The conversation came easy for the two old friends, who played for Hart during a “golden era” at the school – particularly in basketball, as the Pirates won 11 West Michigan Conference basketball titles between 1940 and 1954.
Perhaps the best team during that time period was Hansen and Tate’s as seniors in 1943. That team lost only once, to rival Scottville (31-25), but more than made up for it with an 80-10 trouncing of the Spartans in the final regular-season game.
Hart then crushed Scottville and Newaygo to win the District championship, only to have Michigan’s prep basketball season stopped abruptly at that point because of World War II.
That 1943 team featured four starters over 6-0, led by the duo of Hansen and Stan Kapulak (both 6-6), Joe Mack (6-2), Lyle Burmeister (6-1) and Stanley Riley (the lone starter under 6-foot at 5-11).
“The newspapers called us ‘The Hart Skyscrapers,’” said Hansen, who will be 99 on Nov. 6. “We were taller than most college teams at that time.”
Hansen and Tate’s friendship continued to blossom on the baseball field, only to have their lives turned upside down shortly after graduation 80 years ago, when all Hart senior boys who had been drafted headed to Battle Creek as a brief staging area on their way to the battlefields of Europe and the South Pacific.
Hansen served in the Army Specialized Training Program and was part of the 52nd Signal Battalion and the 4025th Signal Battalion in the Pacific Theater.
“I had an all-expense paid tour of the South Pacific,” Hansen said with a chuckle. “The Philippines, New Guinea, Okinawa, Hawaii, all over the place.”
Tate did his service in the 24th Infantry Division and the 19th Infantry Regiment, and was stationed in Japan.
During their visit last month, Harold showed off the Japanese Samurai sword and Arisaka rifle which he had sent back from Japan to Hart. The week after their visit, both took part in Memorial Day parades – Hansen in the Lakeside parade in Muskegon and Tate in his 77th Memorial Day service in Hart.
Hansen, who still has a home on a small lake in Holton and lives at a senior care facility in Muskegon, played many years of semi-pro basketball and did some coaching. He worked at GTE and has five children and 10 grandchildren.
“I have been so blessed,” Hansen said, sorting through one of his many scrapbooks. “All five of my kids are great and I have grandkids that are just amazing, everything they are doing. I don’t even know all of their names, but it’s sure been fun watching them.”
Tate returned to Hart after his military service and has been there ever since, at first working as a carpenter with his father and then becoming a rural mail carrier for the U.S. Postal Service, retiring 26 years ago at the age of 72. He has lived in the same home for 75 years and has three children, six grandchildren, seven great-grandkids and now one great-great-grandchild.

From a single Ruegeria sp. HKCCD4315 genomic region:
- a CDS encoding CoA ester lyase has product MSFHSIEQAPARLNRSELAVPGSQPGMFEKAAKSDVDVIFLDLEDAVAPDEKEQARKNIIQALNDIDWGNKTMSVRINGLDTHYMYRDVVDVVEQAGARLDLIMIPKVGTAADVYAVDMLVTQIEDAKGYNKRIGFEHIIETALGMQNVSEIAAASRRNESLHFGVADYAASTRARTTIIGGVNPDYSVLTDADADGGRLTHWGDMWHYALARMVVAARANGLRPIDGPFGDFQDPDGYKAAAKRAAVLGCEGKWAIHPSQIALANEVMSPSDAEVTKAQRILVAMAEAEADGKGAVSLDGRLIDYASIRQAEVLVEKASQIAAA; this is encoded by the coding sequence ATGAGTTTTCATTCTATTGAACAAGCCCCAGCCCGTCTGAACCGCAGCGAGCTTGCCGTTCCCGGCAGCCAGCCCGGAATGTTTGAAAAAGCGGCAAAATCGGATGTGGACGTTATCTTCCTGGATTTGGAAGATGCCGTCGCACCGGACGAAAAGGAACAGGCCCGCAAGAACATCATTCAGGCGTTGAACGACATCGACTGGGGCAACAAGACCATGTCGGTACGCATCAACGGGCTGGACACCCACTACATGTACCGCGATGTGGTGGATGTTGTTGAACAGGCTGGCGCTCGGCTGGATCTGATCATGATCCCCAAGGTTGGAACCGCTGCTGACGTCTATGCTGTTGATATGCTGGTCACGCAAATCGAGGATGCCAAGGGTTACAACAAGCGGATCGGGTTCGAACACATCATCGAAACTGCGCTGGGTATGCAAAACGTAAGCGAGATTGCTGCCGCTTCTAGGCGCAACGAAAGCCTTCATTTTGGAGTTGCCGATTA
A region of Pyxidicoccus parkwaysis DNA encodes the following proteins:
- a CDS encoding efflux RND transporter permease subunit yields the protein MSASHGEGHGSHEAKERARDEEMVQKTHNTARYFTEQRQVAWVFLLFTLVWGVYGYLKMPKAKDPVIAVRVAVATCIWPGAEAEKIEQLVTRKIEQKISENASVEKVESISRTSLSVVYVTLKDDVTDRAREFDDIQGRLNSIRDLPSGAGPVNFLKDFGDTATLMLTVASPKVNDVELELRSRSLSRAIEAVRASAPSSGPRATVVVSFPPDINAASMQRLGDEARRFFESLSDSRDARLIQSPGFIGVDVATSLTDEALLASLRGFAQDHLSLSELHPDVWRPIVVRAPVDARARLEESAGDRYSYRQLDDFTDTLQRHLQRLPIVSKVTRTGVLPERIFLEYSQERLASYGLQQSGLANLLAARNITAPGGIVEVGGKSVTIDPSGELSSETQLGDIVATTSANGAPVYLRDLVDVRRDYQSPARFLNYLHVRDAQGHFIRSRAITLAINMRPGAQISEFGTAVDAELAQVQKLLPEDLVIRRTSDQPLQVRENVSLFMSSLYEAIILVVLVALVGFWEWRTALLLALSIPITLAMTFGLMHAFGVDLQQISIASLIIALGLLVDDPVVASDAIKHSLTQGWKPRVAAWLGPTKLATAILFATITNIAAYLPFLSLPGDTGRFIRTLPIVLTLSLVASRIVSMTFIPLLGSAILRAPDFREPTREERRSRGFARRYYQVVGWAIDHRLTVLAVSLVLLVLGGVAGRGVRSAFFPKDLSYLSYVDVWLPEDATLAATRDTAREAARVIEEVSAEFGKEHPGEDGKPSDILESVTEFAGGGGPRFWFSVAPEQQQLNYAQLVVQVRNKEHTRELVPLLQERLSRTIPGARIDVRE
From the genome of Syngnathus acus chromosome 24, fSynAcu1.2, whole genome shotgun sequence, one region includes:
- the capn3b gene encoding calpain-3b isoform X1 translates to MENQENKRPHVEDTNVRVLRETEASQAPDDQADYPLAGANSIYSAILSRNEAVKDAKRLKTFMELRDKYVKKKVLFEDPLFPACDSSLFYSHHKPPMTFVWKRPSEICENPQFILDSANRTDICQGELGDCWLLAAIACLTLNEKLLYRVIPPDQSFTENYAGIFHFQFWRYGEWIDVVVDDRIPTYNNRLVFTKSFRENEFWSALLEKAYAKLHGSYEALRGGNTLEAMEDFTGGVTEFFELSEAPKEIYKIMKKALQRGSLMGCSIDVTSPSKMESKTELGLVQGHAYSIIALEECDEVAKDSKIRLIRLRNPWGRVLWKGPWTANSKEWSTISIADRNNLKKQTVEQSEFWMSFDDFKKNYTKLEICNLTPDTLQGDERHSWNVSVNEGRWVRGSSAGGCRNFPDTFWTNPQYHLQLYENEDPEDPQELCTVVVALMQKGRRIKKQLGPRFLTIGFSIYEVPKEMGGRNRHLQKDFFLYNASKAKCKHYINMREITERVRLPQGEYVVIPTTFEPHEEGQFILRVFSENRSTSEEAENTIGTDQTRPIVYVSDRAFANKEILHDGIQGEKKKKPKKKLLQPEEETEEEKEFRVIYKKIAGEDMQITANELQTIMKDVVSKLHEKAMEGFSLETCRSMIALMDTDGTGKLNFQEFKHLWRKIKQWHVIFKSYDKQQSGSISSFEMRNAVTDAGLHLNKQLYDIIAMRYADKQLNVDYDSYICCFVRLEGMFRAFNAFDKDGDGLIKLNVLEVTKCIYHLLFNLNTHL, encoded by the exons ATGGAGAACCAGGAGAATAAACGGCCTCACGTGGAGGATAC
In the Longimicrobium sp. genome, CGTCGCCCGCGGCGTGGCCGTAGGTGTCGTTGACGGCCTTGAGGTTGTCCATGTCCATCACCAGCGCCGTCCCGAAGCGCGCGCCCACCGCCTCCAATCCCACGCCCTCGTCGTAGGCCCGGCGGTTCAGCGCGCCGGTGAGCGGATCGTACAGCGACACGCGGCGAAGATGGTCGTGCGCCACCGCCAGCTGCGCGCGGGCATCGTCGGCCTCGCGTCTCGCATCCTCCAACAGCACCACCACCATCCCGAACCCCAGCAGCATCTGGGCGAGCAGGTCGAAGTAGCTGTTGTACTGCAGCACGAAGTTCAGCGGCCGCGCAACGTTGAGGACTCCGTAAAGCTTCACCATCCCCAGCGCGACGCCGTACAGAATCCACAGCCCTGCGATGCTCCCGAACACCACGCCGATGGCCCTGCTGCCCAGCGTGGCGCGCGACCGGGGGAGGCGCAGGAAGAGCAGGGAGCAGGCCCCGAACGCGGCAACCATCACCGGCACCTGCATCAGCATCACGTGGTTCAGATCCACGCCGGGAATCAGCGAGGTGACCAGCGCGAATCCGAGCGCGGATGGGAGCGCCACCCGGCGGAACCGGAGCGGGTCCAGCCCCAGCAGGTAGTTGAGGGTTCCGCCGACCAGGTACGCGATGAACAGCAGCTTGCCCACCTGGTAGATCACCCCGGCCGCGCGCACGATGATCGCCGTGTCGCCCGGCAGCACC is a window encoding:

Tate laments the demise of his beloved American Legion post in Hart, a town with just over 2,000 residents, as the number of members has steadily declined.
One topic that brings a smile to both of their faces is the recent resurgence of the Hart High School athletic program, which drew media attention not too many years ago for all the wrong reasons – notably a football program which went 24 years without a winning record.
That string was snapped with a 6-3 mark and the school’s first earned playoff appearance last fall.
But that was just the start.
This winter, Hart’s boys basketball team finished the regular season 22-0, the girls basketball team made it to the Division 3 Semifinals at the Breslin Center, wrestling qualified for the Team Finals for the fourth-straight year and competitive cheer placed fourth in Division 4. This spring, the Hart girls track & field team won its second-straight Division 3 Finals team title, and the boys placed fourth.
“It’s a great place to call home, a great place to live, always has been,” said Hansen of his hometown, which got its name from its central position in the “heart” of Oceana County.
And who would have imagined that these two high school teammates could still come home again for a reunion at the age of 98?
Tom Kendra worked 23 years at The Muskegon Chronicle, including five as assistant sports editor and the final six as sports editor through 2011. E-mail him at [email protected] with story ideas for Muskegon, Oceana, Mason, Lake, Oceola, Mecosta and Newaygo counties.
PHOTOS (Top) Members of the 1943 Hart High School varsity baseball team gather together, preparing for a team photo. Among those are Harold Gayle Tate (far left) and Walter "Stretch" Hansen, at 6-6 the tallest player in the back row. (Middle) Hansen, left, and Tate reunite for the first time in 80 years on Monday, May 22, 2023, in their hometown of Hart. (Below) Hansen served from 1943 to 1946 as a Sergeant in the Pacific Theater during World War II. Tate served from 1945 to 1946 as a Platoon Sergeant in the Pacific Theater during World War II. (Top photo courtesy of Stretch Hansen. Middle and below photos courtesy of Richard Mullally.)